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United States Court of Appeals for the Seventh Circuit
January 16, 2008, Argued; July 17, 2008, Decided
[*673] MANION, Circuit Judge. Shortly after midnight on December 7, 2003, Marilyn Trask-Morton checked into a Motel 6 in Indianapolis. Later that morning, Morton, acting dazed and confused, staggered into the lobby of the motel and up to the front desk, slid sideways, and fell to the floor. Morton was taken to a hospital, treated, and released. Morton has no memory of what happened between when she went to bed at the motel and [*674] when she regained consciousness in the hospital. Nevertheless, Morton filed suit against Motel 6 Operating, L.P. alleging, among other things, that she had been sexually assaulted during that time and asserting several negligence claims [**2] against Motel 6 for allowing the assault to occur. Motel 6 filed a motion for summary judgment, which the district court granted. Morton appeals. We affirm.
On Sunday, December 6, 2003, Morton drove a rental truck from Oklahoma, where she resided, to Indiana. She stopped at a Motel 6 on Bradbury Road in Indianapolis shortly after midnight on December 7. According to Morton, the reason for her trip was to help her friend Kirk Speelman of Las Vegas, Nevada, with his family's wholesale cigarette business. Morton testified at her deposition that she had agreed to drive an empty rental truck to Indianapolis for Speelman, who would be arriving by plane to meet her there. Speelman would then take the truck east to pick up supplies for his business, while Morton would fly back to Oklahoma. In exchange for her help, Morton testified that Speelman promised to pay her a thousand dollars in addition to reimbursing her expenses.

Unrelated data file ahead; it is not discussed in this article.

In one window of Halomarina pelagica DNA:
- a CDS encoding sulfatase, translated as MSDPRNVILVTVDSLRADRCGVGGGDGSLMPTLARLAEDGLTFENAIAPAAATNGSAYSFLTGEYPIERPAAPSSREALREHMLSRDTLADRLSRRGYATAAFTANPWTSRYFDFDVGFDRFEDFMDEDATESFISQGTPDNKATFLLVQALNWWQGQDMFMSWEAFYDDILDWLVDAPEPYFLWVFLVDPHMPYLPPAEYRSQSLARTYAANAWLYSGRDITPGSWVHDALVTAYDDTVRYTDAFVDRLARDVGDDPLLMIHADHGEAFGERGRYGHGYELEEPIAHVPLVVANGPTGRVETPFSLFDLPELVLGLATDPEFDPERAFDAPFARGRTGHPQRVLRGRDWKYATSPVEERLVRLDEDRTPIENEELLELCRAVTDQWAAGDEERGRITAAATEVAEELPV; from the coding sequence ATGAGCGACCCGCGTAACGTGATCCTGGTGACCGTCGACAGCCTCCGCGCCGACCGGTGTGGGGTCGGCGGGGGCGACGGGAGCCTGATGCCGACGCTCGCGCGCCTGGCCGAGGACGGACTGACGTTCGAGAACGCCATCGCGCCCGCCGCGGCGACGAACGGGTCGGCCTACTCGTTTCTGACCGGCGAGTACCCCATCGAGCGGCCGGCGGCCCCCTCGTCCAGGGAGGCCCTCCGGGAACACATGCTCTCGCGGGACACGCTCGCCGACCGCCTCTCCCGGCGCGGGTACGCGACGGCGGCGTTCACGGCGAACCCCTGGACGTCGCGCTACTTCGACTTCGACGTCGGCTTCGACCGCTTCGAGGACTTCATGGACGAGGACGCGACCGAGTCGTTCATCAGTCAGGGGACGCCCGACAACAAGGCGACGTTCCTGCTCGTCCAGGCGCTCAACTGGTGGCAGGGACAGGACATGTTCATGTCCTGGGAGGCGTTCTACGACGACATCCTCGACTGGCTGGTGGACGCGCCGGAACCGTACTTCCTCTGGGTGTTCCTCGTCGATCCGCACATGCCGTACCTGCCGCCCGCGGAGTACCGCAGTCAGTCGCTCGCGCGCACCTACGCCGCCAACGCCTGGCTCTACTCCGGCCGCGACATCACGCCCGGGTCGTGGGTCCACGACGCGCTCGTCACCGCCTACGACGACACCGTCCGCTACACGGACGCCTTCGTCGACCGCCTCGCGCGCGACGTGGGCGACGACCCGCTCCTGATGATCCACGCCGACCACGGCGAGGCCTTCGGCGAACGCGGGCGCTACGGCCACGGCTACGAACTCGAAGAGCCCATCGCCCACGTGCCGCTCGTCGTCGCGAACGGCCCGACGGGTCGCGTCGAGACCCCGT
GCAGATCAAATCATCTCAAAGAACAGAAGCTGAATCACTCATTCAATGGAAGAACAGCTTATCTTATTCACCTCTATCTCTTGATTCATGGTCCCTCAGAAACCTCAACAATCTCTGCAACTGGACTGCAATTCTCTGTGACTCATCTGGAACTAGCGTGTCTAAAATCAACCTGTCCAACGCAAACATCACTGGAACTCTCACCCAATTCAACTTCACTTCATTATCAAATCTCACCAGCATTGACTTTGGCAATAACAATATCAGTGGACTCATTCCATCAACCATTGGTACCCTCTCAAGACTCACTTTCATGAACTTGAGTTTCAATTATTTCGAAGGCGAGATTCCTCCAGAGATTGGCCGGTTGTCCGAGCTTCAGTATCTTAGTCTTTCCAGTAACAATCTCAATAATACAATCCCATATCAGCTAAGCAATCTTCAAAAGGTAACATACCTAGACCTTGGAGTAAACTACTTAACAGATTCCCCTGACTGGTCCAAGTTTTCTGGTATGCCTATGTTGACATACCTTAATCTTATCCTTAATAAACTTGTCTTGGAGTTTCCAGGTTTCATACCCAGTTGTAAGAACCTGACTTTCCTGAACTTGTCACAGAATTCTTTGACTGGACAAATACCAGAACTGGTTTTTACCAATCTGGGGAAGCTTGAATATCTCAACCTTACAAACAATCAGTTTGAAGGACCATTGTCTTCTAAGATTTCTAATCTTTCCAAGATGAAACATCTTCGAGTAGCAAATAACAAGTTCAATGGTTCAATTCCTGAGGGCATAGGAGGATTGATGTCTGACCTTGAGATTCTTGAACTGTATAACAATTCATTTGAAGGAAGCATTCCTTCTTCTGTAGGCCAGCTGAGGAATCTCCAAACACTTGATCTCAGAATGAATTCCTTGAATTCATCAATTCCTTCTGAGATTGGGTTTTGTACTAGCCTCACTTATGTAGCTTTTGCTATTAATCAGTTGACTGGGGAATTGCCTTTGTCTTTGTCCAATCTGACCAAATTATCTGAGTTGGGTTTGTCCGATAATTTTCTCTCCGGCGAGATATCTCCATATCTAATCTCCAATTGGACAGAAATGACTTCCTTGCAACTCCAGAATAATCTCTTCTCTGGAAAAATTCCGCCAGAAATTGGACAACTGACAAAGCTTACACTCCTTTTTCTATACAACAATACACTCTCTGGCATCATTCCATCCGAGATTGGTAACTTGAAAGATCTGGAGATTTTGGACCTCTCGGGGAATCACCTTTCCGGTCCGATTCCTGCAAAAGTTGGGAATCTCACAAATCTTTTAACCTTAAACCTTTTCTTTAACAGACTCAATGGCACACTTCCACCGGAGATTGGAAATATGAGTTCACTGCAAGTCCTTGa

Upon arriving at the Motel 6, Morton checked in at the lobby. The front desk clerk on duty assigned Morton to Room 330, which was on the third floor. She also gave Morton a plastic key card and showed Morton where her room was located on a motel diagram. 1 Morton testified [**3] that she then parked the truck in the parking area close to her room and went up to her room. The room had sealed windows that would not open either from the inside or the outside. In addition, the room was not accessible through any of the other rooms in the motel. Morton used her key card to open the door to her room. A later check of the motel's electronic key-lock system showed that no key was used other than Morton's to enter the room that Sunday evening and the following morning.
Full case includes Shepard's, Headnotes, Legal Analytics from Lex Machina, and more.
534 F.3d 672 *; 2008 U.S. App. LEXIS 15193 **
MARILYN L. TRASK-MORTON, Plaintiff-Appellant, v. MOTEL 6 OPERATING L.P., a Delaware Limited Partnership, Defendant-Appellee.
Prior History: [**1] Appeal from the United States District Court for the Southern District of Indiana, Indianapolis Division. No. 05 C 1633--Larry J. McKinney, Judge.
Trask-Morton v. Motel 6 Operating, L.P., 2007 U.S. Dist. LEXIS 110851 (S.D. Ind., Apr. 24, 2007)
Motel, sexual assault, district court, door, assault, shower curtain, arrived, tapes, summary judgment, lobby, reasonable jury, ambulance, emails, speculation, proximate, bathroom, hotel, circumstances, assailant, attacked, happened, back-up, morning, negligence claim, front desk, allegations, deposition, sanctions, hiding, memory
Civil Procedure, Summary Judgment, Opposing Materials, General Overview, Appeals, Summary Judgment Review, Standards of Review, Burdens of Proof, Torts, Negligence, Elements, Causation, Proximate Cause, Proof, Duty On Premises, Invitees, Business Invitees, Standards of Review, Abuse of Discretion, Sanctions, Misconduct & Unethical Behavior, Evidence, Relevance, Preservation of Relevant Evidence, Spoliation, Reviewability of Lower Court Decisions, Preservation for Review